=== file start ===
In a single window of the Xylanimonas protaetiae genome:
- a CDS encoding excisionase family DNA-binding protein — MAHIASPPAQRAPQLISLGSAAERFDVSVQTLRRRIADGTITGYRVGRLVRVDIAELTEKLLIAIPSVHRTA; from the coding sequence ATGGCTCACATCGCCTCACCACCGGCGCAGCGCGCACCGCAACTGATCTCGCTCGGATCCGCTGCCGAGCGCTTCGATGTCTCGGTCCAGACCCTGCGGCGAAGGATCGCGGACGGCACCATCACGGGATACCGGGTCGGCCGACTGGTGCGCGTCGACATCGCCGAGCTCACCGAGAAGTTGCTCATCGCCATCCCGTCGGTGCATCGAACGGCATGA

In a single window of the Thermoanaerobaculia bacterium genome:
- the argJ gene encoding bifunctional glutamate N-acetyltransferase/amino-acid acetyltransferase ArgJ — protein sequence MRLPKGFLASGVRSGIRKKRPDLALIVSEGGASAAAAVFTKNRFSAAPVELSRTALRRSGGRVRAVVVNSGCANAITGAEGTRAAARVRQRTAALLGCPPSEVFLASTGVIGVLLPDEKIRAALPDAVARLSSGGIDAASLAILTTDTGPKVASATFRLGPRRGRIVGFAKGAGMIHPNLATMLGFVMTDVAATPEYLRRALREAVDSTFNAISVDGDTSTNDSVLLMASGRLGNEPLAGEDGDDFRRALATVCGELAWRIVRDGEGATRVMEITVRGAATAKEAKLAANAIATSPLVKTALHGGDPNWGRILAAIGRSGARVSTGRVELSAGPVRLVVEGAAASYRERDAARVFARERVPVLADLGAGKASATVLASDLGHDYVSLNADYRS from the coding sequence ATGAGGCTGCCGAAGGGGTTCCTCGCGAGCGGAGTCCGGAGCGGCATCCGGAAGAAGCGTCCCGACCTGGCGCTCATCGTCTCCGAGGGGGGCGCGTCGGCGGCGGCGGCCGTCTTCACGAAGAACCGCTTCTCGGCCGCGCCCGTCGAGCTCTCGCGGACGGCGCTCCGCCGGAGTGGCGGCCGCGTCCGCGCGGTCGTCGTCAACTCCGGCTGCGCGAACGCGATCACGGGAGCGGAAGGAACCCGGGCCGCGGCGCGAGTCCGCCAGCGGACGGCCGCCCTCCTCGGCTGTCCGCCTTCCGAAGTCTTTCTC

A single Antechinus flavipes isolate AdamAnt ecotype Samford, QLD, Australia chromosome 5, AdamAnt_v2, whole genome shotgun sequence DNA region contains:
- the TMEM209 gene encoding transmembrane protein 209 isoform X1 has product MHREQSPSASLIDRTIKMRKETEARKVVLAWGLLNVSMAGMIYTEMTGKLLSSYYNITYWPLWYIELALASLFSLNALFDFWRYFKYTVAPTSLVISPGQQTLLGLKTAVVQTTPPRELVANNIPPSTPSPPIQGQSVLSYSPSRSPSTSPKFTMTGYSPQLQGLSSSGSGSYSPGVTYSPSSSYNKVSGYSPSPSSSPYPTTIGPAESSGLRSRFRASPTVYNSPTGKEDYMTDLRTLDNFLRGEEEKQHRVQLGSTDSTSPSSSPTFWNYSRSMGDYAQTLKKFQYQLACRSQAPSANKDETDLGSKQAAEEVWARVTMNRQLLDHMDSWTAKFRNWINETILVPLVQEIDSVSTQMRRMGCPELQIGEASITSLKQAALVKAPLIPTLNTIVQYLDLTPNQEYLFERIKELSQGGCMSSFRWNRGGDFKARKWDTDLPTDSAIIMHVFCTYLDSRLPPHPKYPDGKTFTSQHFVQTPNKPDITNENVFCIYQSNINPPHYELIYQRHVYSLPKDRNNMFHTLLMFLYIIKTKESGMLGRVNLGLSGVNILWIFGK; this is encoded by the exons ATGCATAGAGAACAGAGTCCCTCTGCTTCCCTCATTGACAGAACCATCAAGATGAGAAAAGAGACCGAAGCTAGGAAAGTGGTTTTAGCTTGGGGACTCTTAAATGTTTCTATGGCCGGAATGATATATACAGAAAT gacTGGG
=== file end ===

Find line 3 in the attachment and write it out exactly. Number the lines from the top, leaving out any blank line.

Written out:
In a single window of the Thermoanaerobaculia bacterium genome: